Easy Guide to the J-1 Visa with FAQs

In cooperation with Eliot Norman of Williams Mullen, the FACC has created an Easy Guide of FAQs for member companies interested in recruiting French interns and trainees.

This Easy Guide can help you navigate the FACC website and decide whether the J-1 Program is a good fit for your company. We propose to start with a few Frequently Asked Questions (FAQ).

FAQ #1: Who can be employed by FACC member companies under the J-1 Program ?

"The J-1 visa allows participants in the FACC program to come to the United States for up to 12 months as Interns or for up to 18 months as Trainees for full-time, paid exchange programs at eligible FACC member companies."

FAQ #2: What are the basic advantages of using the J-1 for your company?

The J-1 avoids most immigration visa hassles and lets you quickly bring on board at a very reasonable cost a highly motivated foreign employee. The J-1 employee will participate in a practical training program at your company, whether large or small, that combines productive employment with training in specific skills, technologies or your overall procedures for competing in the U.S. market. Once you establish your training program, you can use it year after to "add bright young professionals to your business operations and to strengthen your connections to overseas markets. "

FAQ #3: Is the FACC J-1 Program Limited to French citizens?

No. Foreign employees from all countries can participate. J-1s from other than Western Europe may have to return to their home country for two years after completing their J-1. Each country’s requirements and rules differ. Even if the two-year foreign residency requirement applies, it can be waived in some cases. There is no two-year foreign residency requirement for French nationals.

FAQ #4: Can U.S. companies participate?

Yes. Any FACC member in good standing can participate, whether it is U.S. or foreign owned. However, the company must be large enough to show that it can implement a training plan meeting the program requirements. More about that in our future FAQs.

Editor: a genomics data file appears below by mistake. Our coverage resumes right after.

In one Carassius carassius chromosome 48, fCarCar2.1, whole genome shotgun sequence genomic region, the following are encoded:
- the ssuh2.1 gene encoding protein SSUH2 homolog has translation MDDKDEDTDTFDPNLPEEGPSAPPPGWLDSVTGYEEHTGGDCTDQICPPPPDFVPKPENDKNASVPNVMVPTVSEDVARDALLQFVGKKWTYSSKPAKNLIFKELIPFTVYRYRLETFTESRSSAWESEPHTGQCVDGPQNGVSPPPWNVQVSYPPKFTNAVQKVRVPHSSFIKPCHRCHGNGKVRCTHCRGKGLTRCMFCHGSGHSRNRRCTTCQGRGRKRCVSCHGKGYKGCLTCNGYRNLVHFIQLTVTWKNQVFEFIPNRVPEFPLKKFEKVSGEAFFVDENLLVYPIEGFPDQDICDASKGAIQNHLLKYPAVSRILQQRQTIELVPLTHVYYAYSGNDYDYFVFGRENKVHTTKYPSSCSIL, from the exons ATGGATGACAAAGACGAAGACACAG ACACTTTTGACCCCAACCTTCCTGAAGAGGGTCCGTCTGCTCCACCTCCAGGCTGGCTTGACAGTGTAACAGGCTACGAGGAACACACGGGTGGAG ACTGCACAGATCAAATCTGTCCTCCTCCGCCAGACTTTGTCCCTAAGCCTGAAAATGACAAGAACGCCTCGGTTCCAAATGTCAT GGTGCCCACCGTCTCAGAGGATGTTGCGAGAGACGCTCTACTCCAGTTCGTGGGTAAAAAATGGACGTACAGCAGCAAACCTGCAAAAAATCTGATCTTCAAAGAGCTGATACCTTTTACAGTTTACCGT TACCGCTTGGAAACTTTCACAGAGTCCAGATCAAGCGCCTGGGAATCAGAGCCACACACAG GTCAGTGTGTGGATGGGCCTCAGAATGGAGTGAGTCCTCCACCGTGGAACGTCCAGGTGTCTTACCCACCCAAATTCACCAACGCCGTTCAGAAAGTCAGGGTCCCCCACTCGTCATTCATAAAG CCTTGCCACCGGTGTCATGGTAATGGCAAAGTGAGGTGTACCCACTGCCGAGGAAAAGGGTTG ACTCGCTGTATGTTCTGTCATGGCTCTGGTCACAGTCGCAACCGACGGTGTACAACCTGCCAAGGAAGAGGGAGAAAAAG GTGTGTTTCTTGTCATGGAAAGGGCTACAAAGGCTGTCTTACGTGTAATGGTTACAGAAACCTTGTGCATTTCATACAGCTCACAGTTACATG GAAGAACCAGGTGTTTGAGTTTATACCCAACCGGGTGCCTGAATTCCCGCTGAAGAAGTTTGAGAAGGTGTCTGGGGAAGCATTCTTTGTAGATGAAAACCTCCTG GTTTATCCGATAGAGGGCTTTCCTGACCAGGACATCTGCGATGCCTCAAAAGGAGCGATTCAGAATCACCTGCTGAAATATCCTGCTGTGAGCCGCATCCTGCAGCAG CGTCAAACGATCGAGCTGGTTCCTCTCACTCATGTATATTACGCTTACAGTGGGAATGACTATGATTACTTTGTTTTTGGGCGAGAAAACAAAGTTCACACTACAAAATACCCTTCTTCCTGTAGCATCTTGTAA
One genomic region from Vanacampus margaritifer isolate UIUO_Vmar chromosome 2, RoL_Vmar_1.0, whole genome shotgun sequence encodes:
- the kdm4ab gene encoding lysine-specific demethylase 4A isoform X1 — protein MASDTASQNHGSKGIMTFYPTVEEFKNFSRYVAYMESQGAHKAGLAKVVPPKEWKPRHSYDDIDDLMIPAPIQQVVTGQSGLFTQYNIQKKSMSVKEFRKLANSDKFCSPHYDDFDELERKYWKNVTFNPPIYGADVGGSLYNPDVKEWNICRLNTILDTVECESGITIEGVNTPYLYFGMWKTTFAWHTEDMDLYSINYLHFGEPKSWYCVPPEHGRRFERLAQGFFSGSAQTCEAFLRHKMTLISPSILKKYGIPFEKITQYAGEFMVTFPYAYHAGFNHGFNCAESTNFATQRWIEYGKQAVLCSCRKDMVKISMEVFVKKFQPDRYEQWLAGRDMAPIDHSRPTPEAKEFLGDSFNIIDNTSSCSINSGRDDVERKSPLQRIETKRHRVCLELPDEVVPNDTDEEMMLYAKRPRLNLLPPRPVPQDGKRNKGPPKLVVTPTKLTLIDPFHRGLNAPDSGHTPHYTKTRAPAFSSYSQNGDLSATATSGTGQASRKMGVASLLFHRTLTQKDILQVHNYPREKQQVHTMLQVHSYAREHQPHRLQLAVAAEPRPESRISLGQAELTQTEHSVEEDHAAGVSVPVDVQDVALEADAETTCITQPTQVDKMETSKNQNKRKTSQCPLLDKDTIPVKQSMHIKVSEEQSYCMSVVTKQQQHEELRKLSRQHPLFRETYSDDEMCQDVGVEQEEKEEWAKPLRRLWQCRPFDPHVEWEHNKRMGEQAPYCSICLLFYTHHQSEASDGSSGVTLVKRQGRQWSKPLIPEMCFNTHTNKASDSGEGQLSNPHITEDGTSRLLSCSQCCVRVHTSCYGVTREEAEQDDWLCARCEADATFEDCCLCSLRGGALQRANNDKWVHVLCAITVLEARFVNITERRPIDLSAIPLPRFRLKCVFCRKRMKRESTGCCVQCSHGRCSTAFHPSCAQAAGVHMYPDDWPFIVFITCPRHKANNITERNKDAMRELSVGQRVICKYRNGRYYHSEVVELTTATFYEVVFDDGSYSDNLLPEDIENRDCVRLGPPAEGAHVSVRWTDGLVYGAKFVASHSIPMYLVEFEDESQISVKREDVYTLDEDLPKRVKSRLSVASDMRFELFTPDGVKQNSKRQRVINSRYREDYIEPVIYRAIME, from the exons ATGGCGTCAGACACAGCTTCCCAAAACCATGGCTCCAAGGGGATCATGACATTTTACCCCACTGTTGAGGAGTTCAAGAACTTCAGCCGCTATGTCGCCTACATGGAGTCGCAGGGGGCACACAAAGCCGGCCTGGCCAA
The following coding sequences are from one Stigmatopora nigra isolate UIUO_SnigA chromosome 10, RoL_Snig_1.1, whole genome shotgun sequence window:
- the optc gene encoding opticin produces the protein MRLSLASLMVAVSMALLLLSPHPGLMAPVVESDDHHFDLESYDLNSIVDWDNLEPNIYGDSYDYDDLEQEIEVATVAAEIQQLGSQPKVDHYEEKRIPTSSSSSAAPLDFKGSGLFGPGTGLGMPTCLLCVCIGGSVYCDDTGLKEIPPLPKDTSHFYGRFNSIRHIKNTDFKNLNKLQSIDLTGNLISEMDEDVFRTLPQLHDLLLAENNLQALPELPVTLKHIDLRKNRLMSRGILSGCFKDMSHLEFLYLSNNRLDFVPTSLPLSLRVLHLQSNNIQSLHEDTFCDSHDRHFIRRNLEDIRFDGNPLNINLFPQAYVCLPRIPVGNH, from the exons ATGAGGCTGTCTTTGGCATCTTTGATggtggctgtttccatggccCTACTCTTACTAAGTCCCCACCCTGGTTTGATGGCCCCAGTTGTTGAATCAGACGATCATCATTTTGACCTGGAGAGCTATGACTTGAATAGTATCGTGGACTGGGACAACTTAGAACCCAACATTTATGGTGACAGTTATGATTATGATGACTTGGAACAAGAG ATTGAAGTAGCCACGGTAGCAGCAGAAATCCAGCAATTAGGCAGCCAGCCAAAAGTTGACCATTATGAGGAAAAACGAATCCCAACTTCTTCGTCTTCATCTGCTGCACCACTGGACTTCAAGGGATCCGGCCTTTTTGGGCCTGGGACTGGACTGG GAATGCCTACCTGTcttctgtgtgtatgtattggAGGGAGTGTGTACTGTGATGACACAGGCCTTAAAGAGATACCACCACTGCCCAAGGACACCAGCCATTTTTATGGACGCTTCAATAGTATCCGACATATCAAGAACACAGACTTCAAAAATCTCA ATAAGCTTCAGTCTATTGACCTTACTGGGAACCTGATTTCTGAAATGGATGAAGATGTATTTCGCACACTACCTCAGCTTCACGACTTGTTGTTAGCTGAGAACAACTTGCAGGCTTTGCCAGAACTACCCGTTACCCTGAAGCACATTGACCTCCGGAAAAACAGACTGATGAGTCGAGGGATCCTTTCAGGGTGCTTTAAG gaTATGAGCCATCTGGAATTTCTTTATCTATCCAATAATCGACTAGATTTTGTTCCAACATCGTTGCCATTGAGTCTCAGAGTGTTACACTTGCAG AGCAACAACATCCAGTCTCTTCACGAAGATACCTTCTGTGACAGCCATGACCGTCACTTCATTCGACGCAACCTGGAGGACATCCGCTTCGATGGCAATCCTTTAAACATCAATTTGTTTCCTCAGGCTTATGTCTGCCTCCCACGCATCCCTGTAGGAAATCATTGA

FAQ #5: Who can qualify as a Trainee?

As mentioned above, the Trainee can come for 18 months. To qualify, the Trainee must have either: (1) a degree or professional certificate from a foreign post-secondary academic institution AND at least one year of prior related work experience outside the U.S; or (2) five years of related work experience outside the U.S.

FAQ #6: Who can qualify as an Intern?

As mentioned above, the Intern can come for 12 months. To qualify, the Intern must be either currently enrolled in and pursuing studies as a degree-or certificate-granting post-secondary institution outside the U.S.; or graduated from such an institution no more than 12 months prior to the start date of the J-1 employment.

FAQ #7: What Information is required for my company’s Training Plan?

Use the new DS Form 7002 (http://www.state.gov/documents/organization/84240.pdf ) each supervisor of the trainee must sign. You should identify the goals and objectives of the training, detail the knowledge, skills or techniques to be imparted, and describe the methods of evaluation and supervision. If your training or internship has rotations, then you have to provide this information for each rotation. The DS 7002 Form actually is very helpful in writing the plan. The key is thinking the opposite of a job description. A job description tells us what tasks the employee will perform. A training plan tells us what your company will do for the trainee or intern, how the company will develop her skills and how she will be evaluated.